and Rabbinic Counseling
- An Overview of Halakhic
and Legal Issues
Rabbi Michael Broyde
Rabbi Yona Reiss
Nathan Diament, Esq.
and Rabbinic Counseling
This section will address a simple question: What should a Rabbi do when halakha requires that he reveal information to help another, and secular law states that one may not reveal that information. Does it matter if secular law states that if one reveals that information one will go to jail? Be fined? Pay damages? This issue is relevant to a host of professions, including the rabbinate.
In such a situation a Rabbi should be exceedingly careful. The halakhic obligation to rescue a fellow Jew from harm is a very serious one. However, there are some halakhic authorities who rule that is no obligation to rescue one from harm if the rescuer himself will suffer significant harm. Three different cases need to be explained:
1. Through a confidence told to him, a Rabbi is aware of the fact that physical harm will befall another.  If the Rabbi reveals the confidence, he will run the risk of suffering financial harm through a lawsuit for damages related to the breach of confidence.
In this case, many halakhic authorities rule that the danger to the life or physical well being of another take precedence over one's own financial needs. While one may find halakhic authorities who rule that the obligation to save the life of another is suspended in the case of serious financial loss,  it is improper for rabbis to function in accordance with that view. Accordingly, rabbis should ensure that steps are taken to prevent the possibility of any such physical harm befalling another.  In addition to being required by halakha, it is possible that secular law would support revealing confidences when necessary to prevent physical harm.  Additionally, it appears unlikely that any communal backlash would result as a result of a Rabbi fulfilling his halakhic obligation to rescue others from physical harm. To the extent that secular law does not support this conclusion (or the halakhic conclusion in other cases discussed infra) in a given jurisdiction, a Rabbi may want to consult with a lawyer to determine if there is a way to observe his halakhic obligations without running afoul of secular law requirements.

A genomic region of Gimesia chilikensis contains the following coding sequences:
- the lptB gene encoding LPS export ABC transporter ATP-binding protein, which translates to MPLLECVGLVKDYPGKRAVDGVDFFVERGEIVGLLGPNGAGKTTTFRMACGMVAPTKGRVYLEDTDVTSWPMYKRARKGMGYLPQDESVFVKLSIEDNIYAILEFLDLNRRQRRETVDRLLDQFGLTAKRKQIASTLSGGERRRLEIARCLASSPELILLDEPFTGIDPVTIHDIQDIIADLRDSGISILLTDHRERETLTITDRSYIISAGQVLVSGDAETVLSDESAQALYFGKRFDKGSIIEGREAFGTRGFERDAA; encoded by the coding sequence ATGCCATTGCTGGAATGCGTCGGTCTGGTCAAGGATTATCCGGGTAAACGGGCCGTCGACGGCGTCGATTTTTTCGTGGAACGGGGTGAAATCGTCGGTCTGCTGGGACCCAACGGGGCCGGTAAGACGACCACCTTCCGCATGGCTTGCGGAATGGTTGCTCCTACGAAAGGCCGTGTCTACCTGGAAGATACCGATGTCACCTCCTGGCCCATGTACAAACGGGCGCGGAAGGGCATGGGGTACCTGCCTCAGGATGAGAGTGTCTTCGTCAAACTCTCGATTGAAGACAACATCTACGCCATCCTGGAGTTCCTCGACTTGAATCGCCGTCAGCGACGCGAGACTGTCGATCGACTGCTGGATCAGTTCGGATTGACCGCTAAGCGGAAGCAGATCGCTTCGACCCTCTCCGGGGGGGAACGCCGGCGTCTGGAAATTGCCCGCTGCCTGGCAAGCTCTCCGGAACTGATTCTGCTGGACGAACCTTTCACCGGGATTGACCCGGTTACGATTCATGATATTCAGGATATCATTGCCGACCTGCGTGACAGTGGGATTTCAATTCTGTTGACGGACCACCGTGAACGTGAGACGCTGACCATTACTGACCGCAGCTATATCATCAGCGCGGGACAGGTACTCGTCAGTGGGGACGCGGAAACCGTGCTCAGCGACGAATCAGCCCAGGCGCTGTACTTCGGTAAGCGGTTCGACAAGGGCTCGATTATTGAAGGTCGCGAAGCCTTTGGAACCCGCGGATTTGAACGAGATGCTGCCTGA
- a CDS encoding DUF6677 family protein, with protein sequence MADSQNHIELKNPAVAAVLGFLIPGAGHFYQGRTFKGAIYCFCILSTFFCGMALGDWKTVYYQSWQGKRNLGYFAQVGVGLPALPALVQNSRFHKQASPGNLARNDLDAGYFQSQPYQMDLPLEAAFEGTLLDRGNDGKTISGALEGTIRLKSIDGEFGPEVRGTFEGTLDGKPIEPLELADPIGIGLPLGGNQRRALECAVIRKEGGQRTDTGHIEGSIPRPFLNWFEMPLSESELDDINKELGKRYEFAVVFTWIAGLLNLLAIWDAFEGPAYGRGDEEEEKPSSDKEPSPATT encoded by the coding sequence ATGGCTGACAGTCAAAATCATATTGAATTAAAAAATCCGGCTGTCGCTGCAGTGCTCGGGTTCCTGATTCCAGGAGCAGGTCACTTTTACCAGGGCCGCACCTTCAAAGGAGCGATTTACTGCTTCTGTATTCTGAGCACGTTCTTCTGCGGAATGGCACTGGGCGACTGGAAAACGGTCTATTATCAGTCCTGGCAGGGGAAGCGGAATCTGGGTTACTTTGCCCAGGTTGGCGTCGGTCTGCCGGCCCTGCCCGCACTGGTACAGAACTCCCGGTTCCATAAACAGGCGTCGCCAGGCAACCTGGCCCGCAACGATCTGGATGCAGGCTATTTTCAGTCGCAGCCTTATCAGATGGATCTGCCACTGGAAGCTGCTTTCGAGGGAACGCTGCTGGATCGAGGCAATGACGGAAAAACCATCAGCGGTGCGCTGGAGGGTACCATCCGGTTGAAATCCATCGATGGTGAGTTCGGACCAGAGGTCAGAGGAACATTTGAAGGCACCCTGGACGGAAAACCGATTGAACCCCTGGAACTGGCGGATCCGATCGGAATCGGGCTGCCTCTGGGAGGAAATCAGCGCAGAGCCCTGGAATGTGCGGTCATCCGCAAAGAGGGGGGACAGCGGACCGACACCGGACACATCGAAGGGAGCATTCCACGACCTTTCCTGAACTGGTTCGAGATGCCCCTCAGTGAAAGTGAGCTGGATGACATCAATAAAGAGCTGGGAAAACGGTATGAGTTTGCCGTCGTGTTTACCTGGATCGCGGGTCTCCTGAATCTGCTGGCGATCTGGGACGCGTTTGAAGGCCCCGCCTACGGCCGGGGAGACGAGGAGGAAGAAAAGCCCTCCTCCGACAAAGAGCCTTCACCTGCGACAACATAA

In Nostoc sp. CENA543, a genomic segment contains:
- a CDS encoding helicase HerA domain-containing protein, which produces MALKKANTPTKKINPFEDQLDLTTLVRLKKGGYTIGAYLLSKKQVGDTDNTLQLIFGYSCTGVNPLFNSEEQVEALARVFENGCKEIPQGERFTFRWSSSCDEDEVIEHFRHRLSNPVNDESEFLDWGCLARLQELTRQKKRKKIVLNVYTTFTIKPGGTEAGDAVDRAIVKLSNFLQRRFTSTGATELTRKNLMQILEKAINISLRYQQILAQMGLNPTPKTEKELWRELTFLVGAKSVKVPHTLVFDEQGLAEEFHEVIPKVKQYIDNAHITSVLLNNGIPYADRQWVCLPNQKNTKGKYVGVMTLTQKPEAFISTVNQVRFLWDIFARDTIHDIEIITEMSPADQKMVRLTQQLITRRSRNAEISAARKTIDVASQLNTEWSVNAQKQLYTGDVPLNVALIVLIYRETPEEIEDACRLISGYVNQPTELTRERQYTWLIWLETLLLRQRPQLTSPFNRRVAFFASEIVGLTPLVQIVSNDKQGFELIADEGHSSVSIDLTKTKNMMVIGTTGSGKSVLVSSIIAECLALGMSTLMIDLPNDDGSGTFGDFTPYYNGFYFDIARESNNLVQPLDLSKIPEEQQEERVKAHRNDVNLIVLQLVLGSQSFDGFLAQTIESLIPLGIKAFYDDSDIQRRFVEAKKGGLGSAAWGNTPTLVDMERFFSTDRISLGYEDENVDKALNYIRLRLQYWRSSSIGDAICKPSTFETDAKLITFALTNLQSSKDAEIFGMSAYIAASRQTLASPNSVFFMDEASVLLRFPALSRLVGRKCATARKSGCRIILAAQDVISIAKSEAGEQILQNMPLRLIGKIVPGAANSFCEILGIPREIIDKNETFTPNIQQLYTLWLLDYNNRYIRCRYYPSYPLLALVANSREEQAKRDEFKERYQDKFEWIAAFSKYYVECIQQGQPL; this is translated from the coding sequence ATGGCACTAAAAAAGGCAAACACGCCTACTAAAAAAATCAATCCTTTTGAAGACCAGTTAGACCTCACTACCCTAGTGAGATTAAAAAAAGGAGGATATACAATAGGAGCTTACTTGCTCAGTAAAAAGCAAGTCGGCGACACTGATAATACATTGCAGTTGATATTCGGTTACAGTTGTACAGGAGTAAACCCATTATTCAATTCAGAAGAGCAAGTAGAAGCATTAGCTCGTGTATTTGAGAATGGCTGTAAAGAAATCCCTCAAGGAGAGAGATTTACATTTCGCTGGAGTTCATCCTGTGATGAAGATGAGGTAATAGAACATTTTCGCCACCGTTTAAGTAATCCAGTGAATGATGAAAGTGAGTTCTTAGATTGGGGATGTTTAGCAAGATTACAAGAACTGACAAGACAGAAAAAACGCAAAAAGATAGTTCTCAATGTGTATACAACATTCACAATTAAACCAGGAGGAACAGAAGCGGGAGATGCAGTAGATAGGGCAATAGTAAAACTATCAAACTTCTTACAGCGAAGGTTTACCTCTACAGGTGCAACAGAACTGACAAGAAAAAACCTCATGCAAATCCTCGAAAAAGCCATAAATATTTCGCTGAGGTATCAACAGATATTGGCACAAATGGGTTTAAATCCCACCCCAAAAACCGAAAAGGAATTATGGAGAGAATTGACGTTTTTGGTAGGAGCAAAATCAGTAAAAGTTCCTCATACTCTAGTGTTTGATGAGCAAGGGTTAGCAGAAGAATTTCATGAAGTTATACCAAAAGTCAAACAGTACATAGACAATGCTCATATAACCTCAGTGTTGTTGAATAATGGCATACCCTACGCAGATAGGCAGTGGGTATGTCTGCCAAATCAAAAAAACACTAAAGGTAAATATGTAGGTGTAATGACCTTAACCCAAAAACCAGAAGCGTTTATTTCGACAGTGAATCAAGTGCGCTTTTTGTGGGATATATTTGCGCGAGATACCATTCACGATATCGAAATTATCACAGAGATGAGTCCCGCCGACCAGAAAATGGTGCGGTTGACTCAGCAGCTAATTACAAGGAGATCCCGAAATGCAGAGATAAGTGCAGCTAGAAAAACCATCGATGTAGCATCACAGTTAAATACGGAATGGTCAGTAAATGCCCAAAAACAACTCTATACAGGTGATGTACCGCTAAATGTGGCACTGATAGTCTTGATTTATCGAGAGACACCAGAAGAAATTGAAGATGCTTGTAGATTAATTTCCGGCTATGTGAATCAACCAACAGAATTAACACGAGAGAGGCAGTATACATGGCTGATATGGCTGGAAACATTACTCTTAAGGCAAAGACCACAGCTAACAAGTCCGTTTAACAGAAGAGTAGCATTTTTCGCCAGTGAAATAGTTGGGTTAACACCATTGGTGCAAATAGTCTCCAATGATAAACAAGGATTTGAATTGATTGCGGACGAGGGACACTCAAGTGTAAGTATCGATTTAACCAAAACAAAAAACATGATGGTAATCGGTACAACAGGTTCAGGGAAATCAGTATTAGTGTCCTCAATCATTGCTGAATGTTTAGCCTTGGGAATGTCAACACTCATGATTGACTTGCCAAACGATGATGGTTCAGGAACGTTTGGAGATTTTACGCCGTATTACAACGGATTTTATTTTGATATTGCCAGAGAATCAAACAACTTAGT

2. Through a confidence told to him, a Rabbi is aware of the fact that improper financial harm will befall another. If the Rabbi reveals the confidence, he will run the risk of suffering financial harm through a lawsuit for damages related to the breach of confidence.
In this case, if the financial harm is severe and likely, many halakhic authorities rule that one is exempt from the duty to prevent financial harm to another, when the financial harm to oneself through this activity is greater than 20% of one's true worth, including future income. In the context of revealing certain confidences, a Rabbi could arguably face a loss of such an amount if there is a chance of his being sued in secular court for damages resulting from breach of confidentiality or if such breach could result in the loss of his job. However, even in such a case, the proper and pious activity would be for the Rabbi to take steps to prevent harm from occurring despite the fact that it could result in harm to the Rabbi. Of course, the Rabbi should follow the guidelines set forth above in Section II.A. ("Repeating Harmful Information and Truth Telling"). Additionally, it may be appropriate for the Rabbi to take into account the possible "chilling effect" that revealing any confidences may have on his community.